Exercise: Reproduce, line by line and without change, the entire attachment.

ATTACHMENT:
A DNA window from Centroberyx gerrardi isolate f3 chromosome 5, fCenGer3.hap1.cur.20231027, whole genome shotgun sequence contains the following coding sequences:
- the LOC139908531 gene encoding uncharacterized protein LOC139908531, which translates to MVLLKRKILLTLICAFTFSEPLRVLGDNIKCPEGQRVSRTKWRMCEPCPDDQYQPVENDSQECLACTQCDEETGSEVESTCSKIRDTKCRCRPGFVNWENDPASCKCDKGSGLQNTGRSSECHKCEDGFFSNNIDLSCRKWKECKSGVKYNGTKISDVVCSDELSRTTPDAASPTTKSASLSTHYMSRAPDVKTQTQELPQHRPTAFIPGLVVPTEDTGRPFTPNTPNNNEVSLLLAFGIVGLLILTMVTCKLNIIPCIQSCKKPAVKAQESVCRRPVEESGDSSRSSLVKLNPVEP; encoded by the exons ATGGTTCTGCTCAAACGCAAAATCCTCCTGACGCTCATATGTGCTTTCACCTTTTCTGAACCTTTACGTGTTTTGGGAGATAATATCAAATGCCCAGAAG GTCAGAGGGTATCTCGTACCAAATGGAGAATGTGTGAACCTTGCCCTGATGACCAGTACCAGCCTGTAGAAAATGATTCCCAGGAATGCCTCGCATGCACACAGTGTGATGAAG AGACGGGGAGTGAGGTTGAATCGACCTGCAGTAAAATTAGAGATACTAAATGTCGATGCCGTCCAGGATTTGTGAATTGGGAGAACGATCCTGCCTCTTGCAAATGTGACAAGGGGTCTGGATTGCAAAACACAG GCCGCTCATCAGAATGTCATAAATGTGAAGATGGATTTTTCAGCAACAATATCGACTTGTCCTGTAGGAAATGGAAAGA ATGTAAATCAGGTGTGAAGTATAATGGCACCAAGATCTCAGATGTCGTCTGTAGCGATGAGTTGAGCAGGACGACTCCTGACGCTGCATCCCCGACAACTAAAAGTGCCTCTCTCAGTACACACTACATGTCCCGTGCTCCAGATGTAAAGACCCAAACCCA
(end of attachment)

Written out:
A DNA window from Centroberyx gerrardi isolate f3 chromosome 5, fCenGer3.hap1.cur.20231027, whole genome shotgun sequence contains the following coding sequences:
- the LOC139908531 gene encoding uncharacterized protein LOC139908531, which translates to MVLLKRKILLTLICAFTFSEPLRVLGDNIKCPEGQRVSRTKWRMCEPCPDDQYQPVENDSQECLACTQCDEETGSEVESTCSKIRDTKCRCRPGFVNWENDPASCKCDKGSGLQNTGRSSECHKCEDGFFSNNIDLSCRKWKECKSGVKYNGTKISDVVCSDELSRTTPDAASPTTKSASLSTHYMSRAPDVKTQTQELPQHRPTAFIPGLVVPTEDTGRPFTPNTPNNNEVSLLLAFGIVGLLILTMVTCKLNIIPCIQSCKKPAVKAQESVCRRPVEESGDSSRSSLVKLNPVEP; encoded by the exons ATGGTTCTGCTCAAACGCAAAATCCTCCTGACGCTCATATGTGCTTTCACCTTTTCTGAACCTTTACGTGTTTTGGGAGATAATATCAAATGCCCAGAAG GTCAGAGGGTATCTCGTACCAAATGGAGAATGTGTGAACCTTGCCCTGATGACCAGTACCAGCCTGTAGAAAATGATTCCCAGGAATGCCTCGCATGCACACAGTGTGATGAAG AGACGGGGAGTGAGGTTGAATCGACCTGCAGTAAAATTAGAGATACTAAATGTCGATGCCGTCCAGGATTTGTGAATTGGGAGAACGATCCTGCCTCTTGCAAATGTGACAAGGGGTCTGGATTGCAAAACACAG GCCGCTCATCAGAATGTCATAAATGTGAAGATGGATTTTTCAGCAACAATATCGACTTGTCCTGTAGGAAATGGAAAGA ATGTAAATCAGGTGTGAAGTATAATGGCACCAAGATCTCAGATGTCGTCTGTAGCGATGAGTTGAGCAGGACGACTCCTGACGCTGCATCCCCGACAACTAAAAGTGCCTCTCTCAGTACACACTACATGTCCCGTGCTCCAGATGTAAAGACCCAAACCCA